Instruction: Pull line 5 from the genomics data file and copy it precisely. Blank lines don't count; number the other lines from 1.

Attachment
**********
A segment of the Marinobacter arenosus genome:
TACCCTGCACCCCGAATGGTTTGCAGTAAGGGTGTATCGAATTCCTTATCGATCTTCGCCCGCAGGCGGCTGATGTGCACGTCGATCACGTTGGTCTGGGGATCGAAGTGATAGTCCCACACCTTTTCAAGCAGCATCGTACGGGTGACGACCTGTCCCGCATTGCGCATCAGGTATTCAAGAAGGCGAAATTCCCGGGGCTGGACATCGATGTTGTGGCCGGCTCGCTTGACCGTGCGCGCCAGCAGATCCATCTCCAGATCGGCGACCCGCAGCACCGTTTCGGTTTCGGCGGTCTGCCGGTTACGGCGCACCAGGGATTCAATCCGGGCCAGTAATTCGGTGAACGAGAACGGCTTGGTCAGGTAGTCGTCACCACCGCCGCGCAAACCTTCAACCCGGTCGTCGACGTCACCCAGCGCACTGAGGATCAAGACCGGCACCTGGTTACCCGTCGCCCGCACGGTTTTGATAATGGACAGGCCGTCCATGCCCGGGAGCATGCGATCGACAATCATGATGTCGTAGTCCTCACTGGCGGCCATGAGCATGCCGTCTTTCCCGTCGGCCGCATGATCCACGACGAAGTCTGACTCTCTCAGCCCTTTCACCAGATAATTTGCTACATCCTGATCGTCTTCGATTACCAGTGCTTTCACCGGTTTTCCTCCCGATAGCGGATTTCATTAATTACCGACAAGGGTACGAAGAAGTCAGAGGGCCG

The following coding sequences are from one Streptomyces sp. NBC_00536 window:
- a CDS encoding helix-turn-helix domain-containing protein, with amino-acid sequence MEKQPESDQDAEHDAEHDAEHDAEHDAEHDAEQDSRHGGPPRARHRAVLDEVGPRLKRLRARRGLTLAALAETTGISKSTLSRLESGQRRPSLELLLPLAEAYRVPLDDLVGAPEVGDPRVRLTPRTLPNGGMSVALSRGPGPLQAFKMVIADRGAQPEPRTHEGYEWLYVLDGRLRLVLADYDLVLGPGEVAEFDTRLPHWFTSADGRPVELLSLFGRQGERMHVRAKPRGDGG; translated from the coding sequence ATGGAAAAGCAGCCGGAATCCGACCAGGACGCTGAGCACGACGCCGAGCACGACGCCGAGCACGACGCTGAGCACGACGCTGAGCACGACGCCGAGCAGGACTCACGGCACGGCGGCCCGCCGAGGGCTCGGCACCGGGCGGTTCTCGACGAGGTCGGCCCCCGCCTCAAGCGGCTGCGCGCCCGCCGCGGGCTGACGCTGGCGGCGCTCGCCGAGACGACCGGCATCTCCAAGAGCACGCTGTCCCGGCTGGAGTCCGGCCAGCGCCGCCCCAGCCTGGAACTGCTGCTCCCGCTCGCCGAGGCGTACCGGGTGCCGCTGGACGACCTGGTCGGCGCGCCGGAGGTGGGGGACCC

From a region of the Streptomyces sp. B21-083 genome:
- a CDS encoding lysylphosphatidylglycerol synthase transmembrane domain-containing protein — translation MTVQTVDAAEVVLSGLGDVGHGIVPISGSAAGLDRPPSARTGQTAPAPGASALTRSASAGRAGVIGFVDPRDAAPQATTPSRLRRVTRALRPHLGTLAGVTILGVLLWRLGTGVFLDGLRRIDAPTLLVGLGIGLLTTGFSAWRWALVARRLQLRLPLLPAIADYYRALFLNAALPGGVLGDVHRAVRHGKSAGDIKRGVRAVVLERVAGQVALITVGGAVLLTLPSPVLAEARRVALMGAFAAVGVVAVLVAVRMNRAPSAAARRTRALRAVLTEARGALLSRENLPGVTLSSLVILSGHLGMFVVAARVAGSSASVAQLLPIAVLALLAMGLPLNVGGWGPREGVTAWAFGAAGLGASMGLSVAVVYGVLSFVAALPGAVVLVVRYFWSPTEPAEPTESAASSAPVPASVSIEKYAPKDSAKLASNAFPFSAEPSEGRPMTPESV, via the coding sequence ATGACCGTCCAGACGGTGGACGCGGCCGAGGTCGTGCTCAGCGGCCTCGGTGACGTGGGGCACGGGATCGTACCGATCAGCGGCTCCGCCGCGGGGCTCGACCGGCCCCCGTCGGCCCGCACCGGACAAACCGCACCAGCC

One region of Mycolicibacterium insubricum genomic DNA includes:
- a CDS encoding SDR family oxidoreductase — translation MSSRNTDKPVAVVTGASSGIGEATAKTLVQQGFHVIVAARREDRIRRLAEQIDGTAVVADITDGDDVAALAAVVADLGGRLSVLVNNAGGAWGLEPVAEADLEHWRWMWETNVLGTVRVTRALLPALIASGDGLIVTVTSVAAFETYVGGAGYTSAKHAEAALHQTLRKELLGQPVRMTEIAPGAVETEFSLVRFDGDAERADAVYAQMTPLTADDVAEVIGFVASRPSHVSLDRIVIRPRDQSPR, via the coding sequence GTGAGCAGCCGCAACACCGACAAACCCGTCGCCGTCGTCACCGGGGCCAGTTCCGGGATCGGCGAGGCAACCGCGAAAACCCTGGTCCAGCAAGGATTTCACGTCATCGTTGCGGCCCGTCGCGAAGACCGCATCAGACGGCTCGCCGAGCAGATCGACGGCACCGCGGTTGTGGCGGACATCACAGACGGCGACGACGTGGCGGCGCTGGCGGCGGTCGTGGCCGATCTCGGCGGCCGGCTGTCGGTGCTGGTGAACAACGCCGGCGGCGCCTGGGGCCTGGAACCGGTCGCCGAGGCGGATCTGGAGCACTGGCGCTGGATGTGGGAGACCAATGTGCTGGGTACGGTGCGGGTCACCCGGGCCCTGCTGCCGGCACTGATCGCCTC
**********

From a region of the Streptomyces sp. B21-083 genome: